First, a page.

"They may even lists our schools and our funeral homes. But in reality, they're in Michigan or in Oregon, or someplace else," Juiffre said. "The product may not arrive on time or at all if there's not a florist in the area. They're most likely going to pay far more for that item than they would if they had bought it locally.”

Vermont passed a law preventing "gatherer" sites last year, but according to the Vermont Attorney General's office, it’s easy to get around.

"Whenever a middle man gets in between the florist and the consumer, bad things are going to happen," warned Steve Juiffre, co-owner of Chappell's Florist in South Burlington, VT, to ABC News.

One upside, small as it might be, for those whose floral orders got messed up, as Bloomberg Businessweek notes: “Customers can at least take heart in the fact that their online outburst got some notice. With 1-800-Flowers following everyone who’d made a complaint, victims got something that’s arguably more special than a second-day bouquet: a chance to expand their Twitter following.”

Clearly, it's a perilous journey out there on the web, where another brand's search engine marketing can step on the best-laid plans — but is all fair in love, war and Google AdWords?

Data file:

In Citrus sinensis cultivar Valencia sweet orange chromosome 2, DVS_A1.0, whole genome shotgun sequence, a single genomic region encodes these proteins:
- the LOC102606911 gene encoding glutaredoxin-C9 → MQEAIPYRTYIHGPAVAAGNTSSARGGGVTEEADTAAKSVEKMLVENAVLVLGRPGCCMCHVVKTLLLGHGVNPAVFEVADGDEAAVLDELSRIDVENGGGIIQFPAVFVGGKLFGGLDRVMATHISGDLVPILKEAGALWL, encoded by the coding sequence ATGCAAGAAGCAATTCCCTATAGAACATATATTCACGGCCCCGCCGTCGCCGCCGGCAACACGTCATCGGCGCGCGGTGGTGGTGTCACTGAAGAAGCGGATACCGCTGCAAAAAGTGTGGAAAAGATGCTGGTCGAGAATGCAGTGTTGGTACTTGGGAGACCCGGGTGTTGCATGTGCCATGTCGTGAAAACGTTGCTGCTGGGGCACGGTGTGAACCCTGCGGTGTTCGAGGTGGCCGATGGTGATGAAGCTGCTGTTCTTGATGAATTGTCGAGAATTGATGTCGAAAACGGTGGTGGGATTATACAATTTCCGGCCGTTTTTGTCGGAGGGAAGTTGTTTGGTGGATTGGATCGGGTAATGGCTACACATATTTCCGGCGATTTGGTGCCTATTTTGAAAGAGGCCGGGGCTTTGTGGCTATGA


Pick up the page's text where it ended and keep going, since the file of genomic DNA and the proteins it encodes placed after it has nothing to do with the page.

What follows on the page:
[image via Twitter.com/chezbloom]

Comments

laura United States says:

Proflowers response is very hard to believe. I doubt customers are searching for the word "Chez" when searching for flowers to buy. What a farce.

February 15, 2012 06:04 PM #

Jun Korea says:

I don't believe in conspiracy theories but it sounds like one.

February 15, 2012 07:24 PM #

laura United States says:

Why would Proflowers want to advertise that they were sold out? And when I typed in "Bachmans" the same "Bachmans sold out" ad appeared with the Proflowers link. Is the word Bachmans a generic floral term? No, it is a brand name of a real brick and mortar flower shop. The excuse Proflowers is using is laughable at best.


February 15, 2012 08:35 PM #

laura United States says:

It is now February 16th and Proflowers is still advertising Valentine's Day flowers on their website.
They NEVER mentioned they were sold out on Valentine's Day. Instead they take out Google ads saying local florists are sold out using our names and trading on our intellectual property. The response they gave Brandchannel was a poor attempt to cover this up. :-(

February 16, 2012 07:19 AM #

Nicole United States says:

I agree that ProFlowers excuse is laughable. Why would anyone pay to tell people they are sold out? If it was truly to get the message out that certain flowers were sold out, then my guess is they would have shown that on their website, AFTER they customer was already there looking to buy. No this was an intentional campaign ran to drive traffic to ProFlowers and there is no other explanation.

February 16, 2012 10:29 AM #

Desirea United States says:

You got that right. This was deliberate because honestly, you have to do some programming to detect local searches and figure out what local flower shops are around. Can't hoodwink a programmer... and there are a lot of us who can see right through the explanation.

February 16, 2012 10:55 AM #

kevin donahoe United States says: